• As directional support to the Statista estimate for fashion (apparel), FTI consulting notes in their eCommerce analysis by retail category that apparel and accessories represent the largest online category in terms of revenue, though sales growth is beginning to slow. They also note Wayfair has been key in driving online sales of furniture and home accessories.
  • eMarketer, which provides a perspective on online sales for several eCommerce categories as a percentage of total sales for that category, includes several additional categories, which likely account for the remainder of the category sales: "books, music and video", "office equipment and supplies", automotive, and "other." The information is not provided in the form of a share of online sales however, and will require additional analysis (total size of the category in the US) to derive share. However, it does provide an indication that several of the leading Statista-cited categories (computers/electronics, fashion/apparel, toys, and furniture) are consistently prominent in this analysis. eMarketer does not provide its methodology details in public sources uncovered.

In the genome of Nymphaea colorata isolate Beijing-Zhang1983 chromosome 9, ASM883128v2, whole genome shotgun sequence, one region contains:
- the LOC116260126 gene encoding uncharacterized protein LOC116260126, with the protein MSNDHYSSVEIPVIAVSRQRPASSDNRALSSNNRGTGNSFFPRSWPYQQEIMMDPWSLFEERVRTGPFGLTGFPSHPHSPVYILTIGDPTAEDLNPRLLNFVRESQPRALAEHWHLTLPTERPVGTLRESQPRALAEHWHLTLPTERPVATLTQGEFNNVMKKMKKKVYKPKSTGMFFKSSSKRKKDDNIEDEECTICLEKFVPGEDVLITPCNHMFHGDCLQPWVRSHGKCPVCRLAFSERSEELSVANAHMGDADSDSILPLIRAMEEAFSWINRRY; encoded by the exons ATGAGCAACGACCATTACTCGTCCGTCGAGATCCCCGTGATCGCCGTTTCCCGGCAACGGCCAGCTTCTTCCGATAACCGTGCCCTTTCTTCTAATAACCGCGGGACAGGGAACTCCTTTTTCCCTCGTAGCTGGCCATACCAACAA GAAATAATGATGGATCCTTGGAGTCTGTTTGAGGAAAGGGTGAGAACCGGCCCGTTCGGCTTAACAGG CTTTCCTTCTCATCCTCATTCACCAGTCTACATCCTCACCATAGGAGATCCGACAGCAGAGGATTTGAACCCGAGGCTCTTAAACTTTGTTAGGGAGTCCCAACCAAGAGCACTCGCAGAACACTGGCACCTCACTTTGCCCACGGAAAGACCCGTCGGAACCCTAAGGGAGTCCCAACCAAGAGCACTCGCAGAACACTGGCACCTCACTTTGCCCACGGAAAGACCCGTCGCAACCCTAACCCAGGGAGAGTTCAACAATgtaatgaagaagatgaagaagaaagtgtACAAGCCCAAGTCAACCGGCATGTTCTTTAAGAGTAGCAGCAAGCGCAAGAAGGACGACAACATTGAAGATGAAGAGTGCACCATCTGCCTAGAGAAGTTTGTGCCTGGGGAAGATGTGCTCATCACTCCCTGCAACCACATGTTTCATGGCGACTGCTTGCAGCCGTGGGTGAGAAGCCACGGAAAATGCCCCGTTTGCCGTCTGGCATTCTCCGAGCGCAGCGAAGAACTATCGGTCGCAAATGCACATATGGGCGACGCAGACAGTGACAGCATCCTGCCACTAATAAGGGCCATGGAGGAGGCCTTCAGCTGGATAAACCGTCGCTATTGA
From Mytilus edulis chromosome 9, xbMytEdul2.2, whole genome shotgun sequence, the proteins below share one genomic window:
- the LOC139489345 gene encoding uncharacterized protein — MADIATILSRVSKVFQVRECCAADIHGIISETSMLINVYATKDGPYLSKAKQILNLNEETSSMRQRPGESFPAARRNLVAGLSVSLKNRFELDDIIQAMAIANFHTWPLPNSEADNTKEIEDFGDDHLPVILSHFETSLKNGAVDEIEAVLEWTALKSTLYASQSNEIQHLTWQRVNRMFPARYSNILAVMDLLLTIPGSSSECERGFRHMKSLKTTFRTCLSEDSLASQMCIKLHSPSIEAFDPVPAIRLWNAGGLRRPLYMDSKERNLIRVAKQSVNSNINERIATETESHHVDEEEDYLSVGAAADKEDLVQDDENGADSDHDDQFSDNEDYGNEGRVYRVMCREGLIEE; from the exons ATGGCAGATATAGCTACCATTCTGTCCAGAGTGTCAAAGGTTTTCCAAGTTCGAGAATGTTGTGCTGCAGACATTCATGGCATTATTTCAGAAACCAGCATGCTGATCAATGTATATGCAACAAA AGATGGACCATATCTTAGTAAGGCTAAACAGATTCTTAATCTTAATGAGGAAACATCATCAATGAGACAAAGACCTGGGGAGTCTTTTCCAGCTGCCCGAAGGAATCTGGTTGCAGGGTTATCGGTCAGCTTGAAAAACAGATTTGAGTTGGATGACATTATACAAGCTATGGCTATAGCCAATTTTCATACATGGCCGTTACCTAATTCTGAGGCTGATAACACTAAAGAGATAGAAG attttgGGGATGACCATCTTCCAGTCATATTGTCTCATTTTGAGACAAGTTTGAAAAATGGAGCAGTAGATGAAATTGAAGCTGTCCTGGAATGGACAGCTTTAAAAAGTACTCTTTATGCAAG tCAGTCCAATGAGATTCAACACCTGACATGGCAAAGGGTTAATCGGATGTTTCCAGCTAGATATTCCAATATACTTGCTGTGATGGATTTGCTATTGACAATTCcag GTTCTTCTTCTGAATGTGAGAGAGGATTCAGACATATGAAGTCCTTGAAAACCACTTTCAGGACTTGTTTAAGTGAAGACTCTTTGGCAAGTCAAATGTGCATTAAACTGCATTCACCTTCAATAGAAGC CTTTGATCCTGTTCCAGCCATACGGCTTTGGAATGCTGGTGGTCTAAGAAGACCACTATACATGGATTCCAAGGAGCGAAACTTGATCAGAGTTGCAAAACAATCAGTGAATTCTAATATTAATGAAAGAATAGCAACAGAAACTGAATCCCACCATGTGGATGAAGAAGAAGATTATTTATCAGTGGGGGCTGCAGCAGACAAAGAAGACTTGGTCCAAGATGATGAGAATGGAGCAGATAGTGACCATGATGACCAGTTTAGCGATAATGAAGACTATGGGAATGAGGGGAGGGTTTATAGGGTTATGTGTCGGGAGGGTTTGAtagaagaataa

• Digital Commerce 360 places automotive eCommerce sales at approximately $14.6 billion in 2018. Their methodology appears to be based on surveys, dealership metrics, and analysis of online sales from companies such as Tesla.
  • In a separate report, Statista notes that books, music and video revenue is expected to reach $28.0 billion by 2024.
  • COVID-19 impacted online sales for several categories, which demonstrated significant growth in April 2020, including grocery (+110%), electronics (58%), and books (100%).